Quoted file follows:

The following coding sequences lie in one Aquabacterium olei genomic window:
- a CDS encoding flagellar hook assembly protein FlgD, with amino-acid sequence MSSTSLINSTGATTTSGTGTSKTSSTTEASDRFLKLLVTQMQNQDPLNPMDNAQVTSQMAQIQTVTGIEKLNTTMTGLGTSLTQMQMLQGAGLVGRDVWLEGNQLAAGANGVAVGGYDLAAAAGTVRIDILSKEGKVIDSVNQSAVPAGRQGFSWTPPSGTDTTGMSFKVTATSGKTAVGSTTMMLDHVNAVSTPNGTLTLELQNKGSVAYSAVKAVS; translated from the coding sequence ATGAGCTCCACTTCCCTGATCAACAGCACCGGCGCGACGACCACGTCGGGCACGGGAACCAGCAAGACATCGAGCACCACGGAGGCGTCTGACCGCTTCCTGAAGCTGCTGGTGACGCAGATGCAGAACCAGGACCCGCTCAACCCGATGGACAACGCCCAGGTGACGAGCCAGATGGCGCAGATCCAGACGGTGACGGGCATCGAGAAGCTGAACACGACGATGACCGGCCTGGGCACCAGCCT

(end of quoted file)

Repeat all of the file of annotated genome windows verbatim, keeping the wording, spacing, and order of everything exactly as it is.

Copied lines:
The following coding sequences lie in one Aquabacterium olei genomic window:
- a CDS encoding flagellar hook assembly protein FlgD, with amino-acid sequence MSSTSLINSTGATTTSGTGTSKTSSTTEASDRFLKLLVTQMQNQDPLNPMDNAQVTSQMAQIQTVTGIEKLNTTMTGLGTSLTQMQMLQGAGLVGRDVWLEGNQLAAGANGVAVGGYDLAAAAGTVRIDILSKEGKVIDSVNQSAVPAGRQGFSWTPPSGTDTTGMSFKVTATSGKTAVGSTTMMLDHVNAVSTPNGTLTLELQNKGSVAYSAVKAVS; translated from the coding sequence ATGAGCTCCACTTCCCTGATCAACAGCACCGGCGCGACGACCACGTCGGGCACGGGAACCAGCAAGACATCGAGCACCACGGAGGCGTCTGACCGCTTCCTGAAGCTGCTGGTGACGCAGATGCAGAACCAGGACCCGCTCAACCCGATGGACAACGCCCAGGTGACGAGCCAGATGGCGCAGATCCAGACGGTGACGGGCATCGAGAAGCTGAACACGACGATGACCGGCCTGGGCACCAGCCT